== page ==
By George P. Munene
After 13 years in the aviation sector, retired Captain Dan Ng’ong’a has meshed his newfound passion for agriculture and his aviation background to help farmers master precision agriculture that helps them raise their yields and cut on costs.
“A drone fitted with an 18-liter tank can cover five acres of farmland in just 15 minutes. This is compared to conventional human spraying that takes 4-5 hours and up to three rounds of spraying with a 20-liter knapsack sprayer to cover an acre of land. This means agrochemicals that would for example last a month can be stretched to last for two months instead,” Ng’ong’a explains.
“As a farmer myself (he runs Danico Ventures—a mixed farm located at Emakoko, Kitengela) I am all too aware of the major pain points for Kenyan farmers; how to improve yields while managing the cost of production,” he says.
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Having gotten his drone license and registered his business, the former Kenya Airways pilot has embarked on helping transform Africa’s agricultural landscape focused on unearthing practical solutions for small-scale farm holders’ that help improve their bottom line.
Most of Africa’s population is, directly and indirectly, dependent on agriculture, practiced mostly by small-holder farmers and the multiplier effect of having marginal gains in the sector could be transformational for the continent he contends.
“We are focused on offering the right value proposition to small-scale farmers: collating 20 farmers paying Sh2000 each for a service rather than one large scale farmer paying a similar amount will have a larger footprint in the transformation of Africa’s agriculture,” Dan elucidates.
Danico Drones offers a bouquet service; from soil testing and analysis, crop scouting and crop spraying.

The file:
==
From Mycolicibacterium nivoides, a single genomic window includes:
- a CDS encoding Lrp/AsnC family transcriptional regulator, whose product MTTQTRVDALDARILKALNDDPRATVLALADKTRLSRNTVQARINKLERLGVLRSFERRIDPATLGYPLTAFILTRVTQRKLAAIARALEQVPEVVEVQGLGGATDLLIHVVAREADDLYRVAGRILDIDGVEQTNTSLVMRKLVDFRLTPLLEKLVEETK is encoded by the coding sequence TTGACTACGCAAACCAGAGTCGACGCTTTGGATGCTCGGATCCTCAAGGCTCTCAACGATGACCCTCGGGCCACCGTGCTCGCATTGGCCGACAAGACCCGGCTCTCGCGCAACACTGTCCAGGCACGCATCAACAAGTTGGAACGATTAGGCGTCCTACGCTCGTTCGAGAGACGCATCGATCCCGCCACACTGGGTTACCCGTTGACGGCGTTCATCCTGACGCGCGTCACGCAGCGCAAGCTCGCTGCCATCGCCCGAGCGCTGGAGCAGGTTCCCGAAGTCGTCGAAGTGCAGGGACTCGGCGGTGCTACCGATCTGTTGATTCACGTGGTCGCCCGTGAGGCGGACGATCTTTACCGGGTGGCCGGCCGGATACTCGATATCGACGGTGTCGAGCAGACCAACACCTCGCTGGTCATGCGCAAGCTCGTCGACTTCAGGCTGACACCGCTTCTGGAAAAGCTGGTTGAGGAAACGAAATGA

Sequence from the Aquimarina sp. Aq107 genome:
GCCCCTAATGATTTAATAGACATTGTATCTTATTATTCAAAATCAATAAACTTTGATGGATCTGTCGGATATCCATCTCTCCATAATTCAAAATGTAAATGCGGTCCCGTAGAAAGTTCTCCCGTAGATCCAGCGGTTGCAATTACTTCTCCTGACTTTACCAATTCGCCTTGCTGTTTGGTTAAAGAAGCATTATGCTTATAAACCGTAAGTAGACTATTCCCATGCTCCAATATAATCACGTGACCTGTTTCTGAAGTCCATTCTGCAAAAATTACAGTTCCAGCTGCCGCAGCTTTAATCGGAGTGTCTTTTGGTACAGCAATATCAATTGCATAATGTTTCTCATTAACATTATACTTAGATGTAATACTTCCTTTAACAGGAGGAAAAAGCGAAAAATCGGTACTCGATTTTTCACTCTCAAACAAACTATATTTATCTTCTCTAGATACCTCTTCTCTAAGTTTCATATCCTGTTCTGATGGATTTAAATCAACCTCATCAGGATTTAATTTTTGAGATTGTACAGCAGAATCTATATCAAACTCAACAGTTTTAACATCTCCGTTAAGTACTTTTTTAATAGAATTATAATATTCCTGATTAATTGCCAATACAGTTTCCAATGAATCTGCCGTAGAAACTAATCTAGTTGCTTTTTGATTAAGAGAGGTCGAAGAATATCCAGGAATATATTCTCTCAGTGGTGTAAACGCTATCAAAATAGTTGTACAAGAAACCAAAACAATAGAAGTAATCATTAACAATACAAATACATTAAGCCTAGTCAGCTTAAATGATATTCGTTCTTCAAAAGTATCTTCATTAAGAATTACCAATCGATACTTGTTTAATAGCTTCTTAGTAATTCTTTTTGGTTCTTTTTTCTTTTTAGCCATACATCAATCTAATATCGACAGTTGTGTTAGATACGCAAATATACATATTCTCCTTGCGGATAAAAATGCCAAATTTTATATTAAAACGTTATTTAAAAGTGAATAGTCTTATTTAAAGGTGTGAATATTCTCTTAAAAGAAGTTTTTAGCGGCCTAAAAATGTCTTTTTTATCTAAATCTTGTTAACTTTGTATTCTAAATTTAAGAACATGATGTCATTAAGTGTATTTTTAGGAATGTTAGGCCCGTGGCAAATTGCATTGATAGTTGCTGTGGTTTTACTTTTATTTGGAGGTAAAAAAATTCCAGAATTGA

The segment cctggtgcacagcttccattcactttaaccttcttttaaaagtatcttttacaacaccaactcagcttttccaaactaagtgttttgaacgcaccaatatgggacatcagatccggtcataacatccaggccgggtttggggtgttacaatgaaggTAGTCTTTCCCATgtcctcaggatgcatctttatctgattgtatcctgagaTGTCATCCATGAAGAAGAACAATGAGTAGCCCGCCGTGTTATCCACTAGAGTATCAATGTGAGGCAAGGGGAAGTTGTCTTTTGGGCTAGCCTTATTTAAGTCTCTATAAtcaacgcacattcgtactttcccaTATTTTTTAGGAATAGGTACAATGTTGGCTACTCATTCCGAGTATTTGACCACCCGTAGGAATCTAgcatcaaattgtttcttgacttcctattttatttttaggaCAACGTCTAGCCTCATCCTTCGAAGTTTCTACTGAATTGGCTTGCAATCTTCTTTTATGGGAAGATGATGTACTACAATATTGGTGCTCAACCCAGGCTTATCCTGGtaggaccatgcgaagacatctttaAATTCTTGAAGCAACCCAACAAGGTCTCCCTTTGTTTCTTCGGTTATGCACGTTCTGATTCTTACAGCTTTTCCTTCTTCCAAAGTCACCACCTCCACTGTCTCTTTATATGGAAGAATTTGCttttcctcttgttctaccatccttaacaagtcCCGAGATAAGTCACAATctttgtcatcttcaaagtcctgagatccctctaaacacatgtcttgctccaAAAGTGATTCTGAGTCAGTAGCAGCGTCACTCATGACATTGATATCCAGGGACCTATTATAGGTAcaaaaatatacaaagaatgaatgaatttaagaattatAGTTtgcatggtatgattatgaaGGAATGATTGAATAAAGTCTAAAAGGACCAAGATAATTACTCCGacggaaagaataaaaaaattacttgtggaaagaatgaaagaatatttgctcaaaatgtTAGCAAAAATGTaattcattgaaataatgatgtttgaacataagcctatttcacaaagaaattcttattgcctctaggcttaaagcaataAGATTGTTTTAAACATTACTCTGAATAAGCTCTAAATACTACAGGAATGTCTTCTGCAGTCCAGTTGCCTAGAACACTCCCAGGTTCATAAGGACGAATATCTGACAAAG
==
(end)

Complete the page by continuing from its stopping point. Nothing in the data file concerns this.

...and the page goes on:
The company uses scanning technology for soil tests meaning the results are instantaneous; they’re received after just five minutes, unlike the usual KALRO results which take two weeks. As standalone samples for an acre soil tests cost farmers Sh2000.
“We encourage smallholder farmers to pool together to make it economically feasible to reach regions further out from where we are headquartered in Nairobi,” Ng’ong’a says.
For scouting services, a drone can cover two acres in just five minutes—it takes real-time aerial pictures of a farm which are then stitched onto a map which forms the basis of analysis. This gives the farmer the ability to better plan their farm.
For plant pest and plant diseases analysis they are able to reflect different amounts of visible light (VIS), near-infrared (NIR) light VIS and NIR light, which are a measure of how healthy plants are. By measuring the changes in visible and NIR light reflected from a crop, farmers can spot potential health issues in their crop. Unmanned aerial vehicles also allow for targeted spraying—zeroing in on the exact area a farmer should be looking to apply agrochemicals on their farm. This helps save on chemical application costs and is useful for farmers looking to minimise their use of chemicals. The technology also integrates remedies for crop stresses such as diseases which can be sought through mobile crop advisory apps.
Farmers also get an exact bearing on the plant population on their farm allowing them to have an accurate reading of their expected yield. Other important measures are weed analysis and agriculture applications such as fertilizer, pesticides, and water distribution.
All this allows farmers to practice precision agriculture ensuring inputs – nutrients, pesticides, seeds or water are used with exactitude and strategically improving productivity and resource efficiency, reducing costs and exerting minimal environmental impact.
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Aerial survey rendering cost Shs 5,000 with crop scouting and analysis costing a further Sh5,000 per acre. Crop spraying cost Sh 2,500 for every acre with a minimum acreage of four acres
“With time the data bank we hope to collect can also be useful to national and county governments for better planning by helping determine the most impactful agricultural interventions as well as private players such as agricultural insurance firms in helping set premiums,” says Dan.
The company is currently drafting an operational plan for use of drones in combating the locust menace that has swarmed East Africa.
Danico Drone Services: